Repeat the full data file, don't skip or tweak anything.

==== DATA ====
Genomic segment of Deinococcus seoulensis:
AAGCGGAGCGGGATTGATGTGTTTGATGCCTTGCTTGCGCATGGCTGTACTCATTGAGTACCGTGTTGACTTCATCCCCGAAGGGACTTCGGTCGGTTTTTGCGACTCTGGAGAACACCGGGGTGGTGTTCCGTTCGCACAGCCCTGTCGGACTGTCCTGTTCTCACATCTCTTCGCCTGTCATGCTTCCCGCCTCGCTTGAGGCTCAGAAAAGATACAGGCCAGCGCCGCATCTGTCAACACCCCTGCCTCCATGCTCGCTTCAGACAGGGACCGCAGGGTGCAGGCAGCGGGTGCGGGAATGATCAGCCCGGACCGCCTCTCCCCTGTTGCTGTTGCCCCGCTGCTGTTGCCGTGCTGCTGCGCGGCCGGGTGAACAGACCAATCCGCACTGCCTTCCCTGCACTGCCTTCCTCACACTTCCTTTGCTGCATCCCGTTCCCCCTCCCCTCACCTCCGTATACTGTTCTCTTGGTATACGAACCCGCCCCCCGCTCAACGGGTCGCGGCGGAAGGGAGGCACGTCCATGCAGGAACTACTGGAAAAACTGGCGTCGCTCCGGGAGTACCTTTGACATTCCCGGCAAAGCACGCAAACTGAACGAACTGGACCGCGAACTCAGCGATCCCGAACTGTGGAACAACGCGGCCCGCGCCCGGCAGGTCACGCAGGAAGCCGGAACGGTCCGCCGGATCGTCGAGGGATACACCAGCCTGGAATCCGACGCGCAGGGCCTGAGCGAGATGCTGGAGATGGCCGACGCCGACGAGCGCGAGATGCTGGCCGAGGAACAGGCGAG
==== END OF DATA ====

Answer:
Genomic segment of Deinococcus seoulensis:
AAGCGGAGCGGGATTGATGTGTTTGATGCCTTGCTTGCGCATGGCTGTACTCATTGAGTACCGTGTTGACTTCATCCCCGAAGGGACTTCGGTCGGTTTTTGCGACTCTGGAGAACACCGGGGTGGTGTTCCGTTCGCACAGCCCTGTCGGACTGTCCTGTTCTCACATCTCTTCGCCTGTCATGCTTCCCGCCTCGCTTGAGGCTCAGAAAAGATACAGGCCAGCGCCGCATCTGTCAACACCCCTGCCTCCATGCTCGCTTCAGACAGGGACCGCAGGGTGCAGGCAGCGGGTGCGGGAATGATCAGCCCGGACCGCCTCTCCCCTGTTGCTGTTGCCCCGCTGCTGTTGCCGTGCTGCTGCGCGGCCGGGTGAACAGACCAATCCGCACTGCCTTCCCTGCACTGCCTTCCTCACACTTCCTTTGCTGCATCCCGTTCCCCCTCCCCTCACCTCCGTATACTGTTCTCTTGGTATACGAACCCGCCCCCCGCTCAACGGGTCGCGGCGGAAGGGAGGCACGTCCATGCAGGAACTACTGGAAAAACTGGCGTCGCTCCGGGAGTACCTTTGACATTCCCGGCAAAGCACGCAAACTGAACGAACTGGACCGCGAACTCAGCGATCCCGAACTGTGGAACAACGCGGCCCGCGCCCGGCAGGTCACGCAGGAAGCCGGAACGGTCCGCCGGATCGTCGAGGGATACACCAGCCTGGAATCCGACGCGCAGGGCCTGAGCGAGATGCTGGAGATGGCCGACGCCGACGAGCGCGAGATGCTGGCCGAGGAACAGGCGAG